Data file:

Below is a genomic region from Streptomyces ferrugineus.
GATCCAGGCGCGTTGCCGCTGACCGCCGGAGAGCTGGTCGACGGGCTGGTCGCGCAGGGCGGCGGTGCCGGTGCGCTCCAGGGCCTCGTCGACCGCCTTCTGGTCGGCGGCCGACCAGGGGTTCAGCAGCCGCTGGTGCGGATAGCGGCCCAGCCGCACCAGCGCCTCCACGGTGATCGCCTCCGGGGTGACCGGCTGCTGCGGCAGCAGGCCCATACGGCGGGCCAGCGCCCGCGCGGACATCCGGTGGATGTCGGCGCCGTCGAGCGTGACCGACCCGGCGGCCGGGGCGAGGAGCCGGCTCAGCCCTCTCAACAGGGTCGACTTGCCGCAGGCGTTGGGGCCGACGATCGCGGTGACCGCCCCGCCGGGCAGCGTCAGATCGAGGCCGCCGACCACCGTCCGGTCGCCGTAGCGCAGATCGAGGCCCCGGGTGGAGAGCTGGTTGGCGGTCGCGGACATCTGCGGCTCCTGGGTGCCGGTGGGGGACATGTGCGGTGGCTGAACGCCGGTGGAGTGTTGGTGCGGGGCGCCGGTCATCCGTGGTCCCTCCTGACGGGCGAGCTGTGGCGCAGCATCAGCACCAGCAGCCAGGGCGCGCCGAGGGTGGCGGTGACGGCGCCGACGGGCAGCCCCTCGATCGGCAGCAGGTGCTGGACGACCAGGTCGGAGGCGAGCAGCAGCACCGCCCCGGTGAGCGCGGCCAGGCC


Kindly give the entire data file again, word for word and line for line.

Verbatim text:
Below is a genomic region from Streptomyces ferrugineus.
GATCCAGGCGCGTTGCCGCTGACCGCCGGAGAGCTGGTCGACGGGCTGGTCGCGCAGGGCGGCGGTGCCGGTGCGCTCCAGGGCCTCGTCGACCGCCTTCTGGTCGGCGGCCGACCAGGGGTTCAGCAGCCGCTGGTGCGGATAGCGGCCCAGCCGCACCAGCGCCTCCACGGTGATCGCCTCCGGGGTGACCGGCTGCTGCGGCAGCAGGCCCATACGGCGGGCCAGCGCCCGCGCGGACATCCGGTGGATGTCGGCGCCGTCGAGCGTGACCGACCCGGCGGCCGGGGCGAGGAGCCGGCTCAGCCCTCTCAACAGGGTCGACTTGCCGCAGGCGTTGGGGCCGACGATCGCGGTGACCGCCCCGCCGGGCAGCGTCAGATCGAGGCCGCCGACCACCGTCCGGTCGCCGTAGCGCAGATCGAGGCCCCGGGTGGAGAGCTGGTTGGCGGTCGCGGACATCTGCGGCTCCTGGGTGCCGGTGGGGGACATGTGCGGTGGCTGAACGCCGGTGGAGTGTTGGTGCGGGGCGCCGGTCATCCGTGGTCCCTCCTGACGGGCGAGCTGTGGCGCAGCATCAGCACCAGCAGCCAGGGCGCGCCGAGGGTGGCGGTGACGGCGCCGACGGGCAGCCCCTCGATCGGCAGCAGGTGCTGGACGACCAGGTCGGAGGCGAGCAGCAGCACCGCCCCGGTGAGCGCGGCCAGGCC